Journal: Which Modern Car Looks Better than its Classic Ancestor?

Which Modern Car Looks Better than its Classic Ancestor?

By Afshin Behnia
February 26, 2014
19 Comments

Petrolicious is obviously all about vintage cars and we think that in many respects classics are superior to their modern-day counterparts. Still, there are a few cars out there whose last generation was better looking than its first. I can just see you shaking your head in disbelief.

But it’s true and no, Petrolicious isn’t changing our focus. We’re just being honest and paying tribute to cars that have improved. You want an example? OK, how about the Mazda RX-7? No it isn’t made anymore, but the 1992–5 (almost a classic in its own right) is certainly better looking than the original.

And the Toyota/Scion/Subaru GT-86/FR-S/BRZ is also better looking than the original Toyota Corolla AE-86, which, styling-wise, was essentially a tweaked econobox. Which modern car do you think looks better than its classic progenitor?

Images Sources: Yoav Gilad for Petrolicious, Wikipedia.org

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Jean-Noël Fermaud
Jean-Noël Fermaud
6 years ago

Fiat 124 Spyder !

No, just joking ^^

I would say any Saab : I love all of them, but I find the old boxy ones more quirky than beautiful, while the latest 9-5 is just a jewel.
Other than that (dare I say it) : the Z8 is so beautiful (especially from behind) that it equals for me the 507.
And I completely (to a incredible point) with Matthew Lange about the Quattroporte (and everything else I think), with Marco Catalano about that blessed Volvo (hope they make it into a Polestar !!!), and with Dustin about the Viper, although I think that in a few dozen years, we’ll have a better view about which style is the most timeless. Now’s perhaps too soon.

Sharp Classics
Sharp Classics
6 years ago

I love the second classic cars. It’s design, style, color everything about this one is grabbing my attention. Love to buy this one from http://www.sharpclassics.com

Jono51
Jono51
10 years ago

Had to think hard here, as most modern cars are rubbish. But eventually realized that I much prefer the Jaguar XKR to the E type (which I always thought sent far too obvious a message about the driver’s feelings of inadequacy about his penis size).

Phil Auldridge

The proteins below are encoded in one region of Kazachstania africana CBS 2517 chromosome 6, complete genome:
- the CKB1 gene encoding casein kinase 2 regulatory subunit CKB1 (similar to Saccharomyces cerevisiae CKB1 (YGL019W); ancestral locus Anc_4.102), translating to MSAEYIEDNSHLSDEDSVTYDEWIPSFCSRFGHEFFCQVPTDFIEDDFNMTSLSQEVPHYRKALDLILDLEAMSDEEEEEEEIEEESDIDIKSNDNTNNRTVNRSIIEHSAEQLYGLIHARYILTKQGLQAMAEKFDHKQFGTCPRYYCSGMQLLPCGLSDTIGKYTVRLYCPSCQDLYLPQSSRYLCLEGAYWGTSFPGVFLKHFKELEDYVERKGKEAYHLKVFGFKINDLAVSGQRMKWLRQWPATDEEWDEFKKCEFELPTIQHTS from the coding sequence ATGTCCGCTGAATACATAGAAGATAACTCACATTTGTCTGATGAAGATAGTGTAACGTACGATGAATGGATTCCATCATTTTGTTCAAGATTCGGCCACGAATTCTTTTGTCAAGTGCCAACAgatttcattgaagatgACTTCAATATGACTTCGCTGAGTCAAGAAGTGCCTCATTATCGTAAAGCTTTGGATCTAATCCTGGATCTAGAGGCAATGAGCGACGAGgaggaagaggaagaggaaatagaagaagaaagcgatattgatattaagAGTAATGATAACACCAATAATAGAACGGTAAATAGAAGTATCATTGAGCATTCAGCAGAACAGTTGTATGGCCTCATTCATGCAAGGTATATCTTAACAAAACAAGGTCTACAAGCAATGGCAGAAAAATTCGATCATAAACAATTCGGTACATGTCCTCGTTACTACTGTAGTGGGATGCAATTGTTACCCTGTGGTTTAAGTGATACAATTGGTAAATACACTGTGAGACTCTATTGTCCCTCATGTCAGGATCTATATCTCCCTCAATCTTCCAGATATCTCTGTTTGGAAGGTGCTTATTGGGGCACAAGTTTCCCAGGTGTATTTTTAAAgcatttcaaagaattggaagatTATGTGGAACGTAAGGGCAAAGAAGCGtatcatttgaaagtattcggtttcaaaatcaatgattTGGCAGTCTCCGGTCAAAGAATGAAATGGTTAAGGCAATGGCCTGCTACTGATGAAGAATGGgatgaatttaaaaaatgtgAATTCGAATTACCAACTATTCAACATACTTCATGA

Phil Auldridge
10 years ago

I’ve racked my brain, and I just can’t imagine any current “globalized” car that compete with its predecessor’s styling.

For example, we gave up my wife’s BMW E34 touring (shown below) for the lessor-styled(to my eye) E39 touring . And now the already obsolete E61 Touring (shown second below) could be easily mistaken for a Hyundai, Saab, or another of the other generic-mobiles currently being produced.

Even worse, some of the later progeny actually performed worse than their parents. I’d love to give the barge-like BMW 630 (3,500+ lbs) coupe a run for its money with my older-but-featherweight BMW 3.0CS, also shown below (2800 lbs, and I’ve owned both), and I doubt anyone would argue which design is more appealing to the eye.

Finally, my 1980 Honda CBX 1000 6 cylinder bike weighs no more than its 4 cylinder copycat, the 2013 CBX1100, yet produces 105 HP vs a mere 82 horsepower from the current model (which is larger by 100cc). Yes, the new bike is a nice rendition of the original, but doesn’t come close in any respect. An embarrassment to Honda by any measure. Is this what we call progress?

Of course, the ultimate measure is the relative appreciation value of new vs old. You could shell out roughly 10 large for a new CBX 1100 and watch its value diminish to a quarter of that in just a few years, or spend about the same money for the ultimate CBX classic, and watch its value continue to climb?

Is there really any contest?

Ae Neuman
Ae Neuman
10 years ago

the gt86 is an incoherent mess compared to the clean lines of the original ae86 !

[url=”http://img.favcars.com/toyota/corolla-levin/toyota_corolla_levin_1985_wallpapers_1.jpg”]Your text to link…[/url]

JanMichael Franklin
JanMichael Franklin
10 years ago

As an RX-7/Rotary enthusiast, I have to agree that the FD is the sexiest of the three RX-7 generations. However, there’s a certain charm to the first generation that’s missing from the other two. First of all, the three generations are extremely different from one to the other. What’s cool about the SA/FB is that it was a complete throwback to the 60’s when it came out in the late 70’s. Enthusiasts at the time were begging for a simple, affordable corner carver and that’s why it was a huge hit when it came out. (Mazda did it again ten years later with the Miata by the way.) Basically the FB represents 60’s and 70’s styling and tech, the FC is contemporary late 80’s, and the FD was a decade ahead of it’s time, just like many of the 90’s Japanese sports cars. Mazda covered 40 years of development in 15 years with the RX-7.

Brompty
Brompty
10 years ago

The BMW 3 series coupe has gone through an interesting transformation. Depending on where one starts, unusual but ultimately a cool car. I am not keen on the E21 from the eighties; E30 – cool; E36 – boxy; E46 – absolutely great and my favourite; E90 – mixed views; E91 – looks a bit like one of the characters from Angry Birds.